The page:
"The terrorists' goal is to hamper police work, terrorize our citizens and show that the government is unable to protect the Iraqi people," said Hamid Bayati, a deputy foreign minister. "This will not happen."

Secretary of State Colin L. Powell said the bombing was "once again an attempt by murderers to deny the Iraqi people their dream of a peaceful country that rests on a solid foundation of freedom." Speaking to reporters in Cairo, he added, "We have to condemn it; we have to fight it. We must not let these kinds of tragic incidents deter us from our goal."

The explosion tore through a street lined with people, vehicles and small buildings. Television footage showed men in shredded clothes screaming and running from the scene, a wounded man covered in blood sitting stunned amid burning wreckage and burned bodies being carried into ambulances.

The video also captured the hulks of several charred or flaming vehicles, including the white Korean-made minibus of the suicide bomber and a larger passenger bus that happened to be passing the police station.

Baqubah, located in the heartland of Sunni Muslim resistance to the U.S. presence in Iraq, has been the scene of many attacks by Iraqis against occupation forces and their Iraqi allies. But officials and witnesses said they believed that foreign or religious extremists were behind Wednesday's blast.

Police said the same station had been bombed six months ago. They said that before Wednesday's blast, they had tried to persuade applicants to wait on a side road away from the building as a safeguard, but that the eager men did not heed them and formed a large crowd in the open street.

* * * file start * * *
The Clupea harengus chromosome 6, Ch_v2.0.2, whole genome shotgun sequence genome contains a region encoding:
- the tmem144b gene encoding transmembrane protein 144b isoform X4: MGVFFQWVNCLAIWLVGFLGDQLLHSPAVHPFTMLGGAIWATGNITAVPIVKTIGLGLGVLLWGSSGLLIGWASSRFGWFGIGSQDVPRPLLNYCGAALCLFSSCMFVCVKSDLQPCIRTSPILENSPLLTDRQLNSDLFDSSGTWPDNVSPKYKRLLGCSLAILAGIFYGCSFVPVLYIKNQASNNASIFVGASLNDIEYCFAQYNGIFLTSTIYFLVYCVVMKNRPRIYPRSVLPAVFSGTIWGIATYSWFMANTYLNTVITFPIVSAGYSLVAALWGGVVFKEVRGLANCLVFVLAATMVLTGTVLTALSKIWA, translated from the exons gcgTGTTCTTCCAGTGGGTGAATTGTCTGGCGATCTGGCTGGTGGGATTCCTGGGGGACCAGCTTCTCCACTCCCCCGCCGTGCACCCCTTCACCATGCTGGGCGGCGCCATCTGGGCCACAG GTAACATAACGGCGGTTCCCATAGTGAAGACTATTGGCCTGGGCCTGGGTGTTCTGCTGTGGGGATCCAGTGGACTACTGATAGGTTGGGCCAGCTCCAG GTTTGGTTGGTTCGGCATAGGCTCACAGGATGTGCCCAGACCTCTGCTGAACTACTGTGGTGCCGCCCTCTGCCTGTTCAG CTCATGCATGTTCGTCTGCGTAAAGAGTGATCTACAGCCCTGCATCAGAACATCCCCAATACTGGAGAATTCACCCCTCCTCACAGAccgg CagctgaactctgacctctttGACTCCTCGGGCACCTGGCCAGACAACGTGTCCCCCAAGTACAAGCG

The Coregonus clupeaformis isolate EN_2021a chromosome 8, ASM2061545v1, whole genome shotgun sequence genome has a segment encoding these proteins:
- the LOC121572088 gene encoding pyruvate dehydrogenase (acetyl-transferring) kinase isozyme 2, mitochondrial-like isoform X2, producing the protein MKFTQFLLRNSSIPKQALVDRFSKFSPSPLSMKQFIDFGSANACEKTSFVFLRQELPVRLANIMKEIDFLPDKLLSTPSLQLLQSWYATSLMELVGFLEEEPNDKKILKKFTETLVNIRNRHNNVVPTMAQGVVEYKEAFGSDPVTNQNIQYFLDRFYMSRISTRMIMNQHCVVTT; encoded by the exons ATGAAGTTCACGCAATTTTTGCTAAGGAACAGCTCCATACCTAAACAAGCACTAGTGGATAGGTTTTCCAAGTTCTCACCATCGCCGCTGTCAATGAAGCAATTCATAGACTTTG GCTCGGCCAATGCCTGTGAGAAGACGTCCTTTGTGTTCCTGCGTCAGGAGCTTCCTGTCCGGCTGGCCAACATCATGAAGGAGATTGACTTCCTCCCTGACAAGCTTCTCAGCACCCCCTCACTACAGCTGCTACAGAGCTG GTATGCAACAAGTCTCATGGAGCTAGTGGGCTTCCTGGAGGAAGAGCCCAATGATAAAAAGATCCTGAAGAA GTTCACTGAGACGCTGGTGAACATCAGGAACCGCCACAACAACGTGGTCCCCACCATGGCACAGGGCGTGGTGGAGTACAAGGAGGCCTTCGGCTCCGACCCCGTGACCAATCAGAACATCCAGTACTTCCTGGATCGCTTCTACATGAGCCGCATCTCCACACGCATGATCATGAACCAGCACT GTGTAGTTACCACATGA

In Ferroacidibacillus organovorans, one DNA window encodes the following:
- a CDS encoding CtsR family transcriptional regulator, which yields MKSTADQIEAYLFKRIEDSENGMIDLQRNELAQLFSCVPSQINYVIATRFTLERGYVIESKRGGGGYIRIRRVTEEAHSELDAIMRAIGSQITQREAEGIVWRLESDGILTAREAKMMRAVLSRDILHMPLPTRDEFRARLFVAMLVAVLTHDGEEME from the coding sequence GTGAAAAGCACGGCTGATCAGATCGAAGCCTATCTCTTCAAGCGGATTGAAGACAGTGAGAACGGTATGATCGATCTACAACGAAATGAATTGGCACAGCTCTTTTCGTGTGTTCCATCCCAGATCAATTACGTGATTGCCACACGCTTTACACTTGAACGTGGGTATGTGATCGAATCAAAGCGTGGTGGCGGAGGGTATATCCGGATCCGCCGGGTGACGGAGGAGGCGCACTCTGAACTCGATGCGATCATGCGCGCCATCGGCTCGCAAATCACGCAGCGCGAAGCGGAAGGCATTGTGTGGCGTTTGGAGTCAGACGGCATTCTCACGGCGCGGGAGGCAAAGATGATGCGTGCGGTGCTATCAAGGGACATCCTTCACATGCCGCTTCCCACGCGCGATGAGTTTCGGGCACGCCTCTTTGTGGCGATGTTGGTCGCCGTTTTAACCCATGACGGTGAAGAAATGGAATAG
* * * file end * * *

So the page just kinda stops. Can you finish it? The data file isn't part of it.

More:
"We told the volunteers not to stand directly in the street until we called them. We wanted to avoid such a thing happening again," said Lt. Sattar Abdullah of the Baqubah police patrol administration. He said he believed saboteurs from Iran were responsible for the attack, but no group has claimed responsibility for it.

Mohammed Saleh, whose apartment next to the station was badly burned, said the applicants were "standing around, buying cigarettes and eating sandwiches, when suddenly the bomb exploded." He noted that two shops destroyed in the blast had been selling alcohol, and he speculated that the attackers were Islamic fundamentalists who wanted to send a message against drinking as well as cooperating with the new Iraqi government.

At Baqubah General Hospital, where most of the injured were taken, a number of wounded applicants expressed both fury at the attackers and anger at the police for not giving them a safer place to wait.

"This strengthens my intention to apply again," said Uday Basim Mohammed, 26, who had just stepped out of the line of applicants to lock his car when the bomb detonated and sprayed him with shrapnel. "I came to protect my country, and I will not let these terrorists do these things again." He lay in a hospital bed, his head, a leg and a hand wrapped in bandages.

"These terrorists do not want Iraqis to live peacefully," he said. "They want to create chaos."

But another injured applicant, Qahtan Rageb, 26, said he would not return to apply for police work, even though he is poor and there are few other jobs available. "I want to live. I don't want to die," he said. "I will apply when the country is safe and people can live and work in peace."

Nearby, a third injured man, Mohammed Hussain, 23, lay with one eye covered in thick gauze.

"There were too many of us outside. They should have taken us to another place or at least divided us into smaller groups," he complained. "Now look at what has happened to me. I'm afraid I will never see again. Whoever did this is neither a patriot nor a Muslim."

Constable reported from Baghdad, Sebti from Baqubah.

An Iraqi soldier holds the hand of his brother, who was hospitalized after being injured in the Baqubah bombing.